How to tell the difference between feathery roots and mould
Sometimes seeds get broken and go mouldy. You can just throw out the mouldy bits, rinse, and the rest will be OK. Sometimes the whole batch will have to be thrown away, but often, mould looks a lot like healthy, feathery roots. It’s important to know the difference between healthy roots and mould, otherwise you can end up throwing away perfectly good sprouts. So how to tell the difference between feathery roots and mould?
This is what healthy sprouts look like. Feather-like roots are slightly conical, wider on the seed side of the root and pointy on the other side, They are microscopic roots of the plant and will disappear after rinsing.
Buckwheat sprouts with shells
Sunflower sprouts in shell
Wheat sprouts (germinated wheat)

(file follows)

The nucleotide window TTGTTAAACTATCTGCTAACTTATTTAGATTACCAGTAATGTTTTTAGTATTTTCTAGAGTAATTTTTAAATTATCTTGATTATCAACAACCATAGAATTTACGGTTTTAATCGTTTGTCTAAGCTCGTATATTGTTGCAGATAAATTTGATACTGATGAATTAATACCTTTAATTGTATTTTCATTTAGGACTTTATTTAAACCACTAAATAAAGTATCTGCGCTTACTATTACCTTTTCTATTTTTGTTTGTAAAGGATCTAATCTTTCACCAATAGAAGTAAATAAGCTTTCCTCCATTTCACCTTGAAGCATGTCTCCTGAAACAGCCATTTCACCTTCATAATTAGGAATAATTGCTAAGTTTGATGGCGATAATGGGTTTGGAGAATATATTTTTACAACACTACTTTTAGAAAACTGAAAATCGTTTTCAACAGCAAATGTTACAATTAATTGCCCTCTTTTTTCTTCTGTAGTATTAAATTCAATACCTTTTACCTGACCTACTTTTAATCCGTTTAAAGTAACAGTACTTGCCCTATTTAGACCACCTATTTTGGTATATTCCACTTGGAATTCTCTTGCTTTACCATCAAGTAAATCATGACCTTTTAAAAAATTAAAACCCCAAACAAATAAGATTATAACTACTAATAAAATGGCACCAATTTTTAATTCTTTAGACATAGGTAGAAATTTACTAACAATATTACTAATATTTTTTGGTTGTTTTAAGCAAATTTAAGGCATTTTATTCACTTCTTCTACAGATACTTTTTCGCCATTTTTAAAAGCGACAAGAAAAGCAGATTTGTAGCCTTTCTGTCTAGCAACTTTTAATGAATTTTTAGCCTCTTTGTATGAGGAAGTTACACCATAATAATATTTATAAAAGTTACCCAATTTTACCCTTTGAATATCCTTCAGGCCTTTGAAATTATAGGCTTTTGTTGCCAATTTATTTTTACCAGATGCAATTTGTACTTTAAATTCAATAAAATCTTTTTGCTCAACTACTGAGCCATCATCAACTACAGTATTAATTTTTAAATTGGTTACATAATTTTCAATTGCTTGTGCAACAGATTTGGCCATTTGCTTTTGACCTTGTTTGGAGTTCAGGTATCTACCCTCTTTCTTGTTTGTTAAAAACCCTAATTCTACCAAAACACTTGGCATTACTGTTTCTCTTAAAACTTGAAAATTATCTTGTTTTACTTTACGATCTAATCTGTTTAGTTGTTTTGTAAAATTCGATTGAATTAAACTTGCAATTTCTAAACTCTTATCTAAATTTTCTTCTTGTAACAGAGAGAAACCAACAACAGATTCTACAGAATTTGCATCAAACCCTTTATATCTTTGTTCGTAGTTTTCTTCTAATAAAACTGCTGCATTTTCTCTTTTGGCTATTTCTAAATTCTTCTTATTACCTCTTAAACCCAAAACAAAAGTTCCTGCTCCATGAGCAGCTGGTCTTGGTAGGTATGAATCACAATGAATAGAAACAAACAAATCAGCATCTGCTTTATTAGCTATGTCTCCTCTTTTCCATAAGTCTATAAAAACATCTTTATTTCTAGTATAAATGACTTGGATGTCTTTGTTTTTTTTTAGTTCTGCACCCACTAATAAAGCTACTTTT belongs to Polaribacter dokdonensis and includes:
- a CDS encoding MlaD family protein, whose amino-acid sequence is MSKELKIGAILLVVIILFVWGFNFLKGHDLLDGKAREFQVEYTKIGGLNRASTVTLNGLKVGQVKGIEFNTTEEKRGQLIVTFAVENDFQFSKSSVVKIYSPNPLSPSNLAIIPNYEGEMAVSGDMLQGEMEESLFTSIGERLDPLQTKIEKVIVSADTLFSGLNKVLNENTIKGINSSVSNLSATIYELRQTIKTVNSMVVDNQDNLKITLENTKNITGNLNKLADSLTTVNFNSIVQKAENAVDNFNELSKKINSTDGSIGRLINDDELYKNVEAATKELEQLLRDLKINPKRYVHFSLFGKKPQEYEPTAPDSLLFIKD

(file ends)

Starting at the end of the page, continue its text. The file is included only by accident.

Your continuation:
And this is what mould looks like. It’s like cobwebs around clusters of seeds, usually surrounding broken or empty-shelled seeds. It mainly happens when using soil.
Below are moulds grown on spoiled seeds when growing wheatgrass in soil (it’s not a big deal, as you crop the grass 2cm above the soil). The rule is – “Undamaged, organically grown seed has the ability to protect itself from turning bad during sprouting, if the correct growing balance is sustained.” To give sprouting seeds that natural balance we grow them in clay sprouters. See here.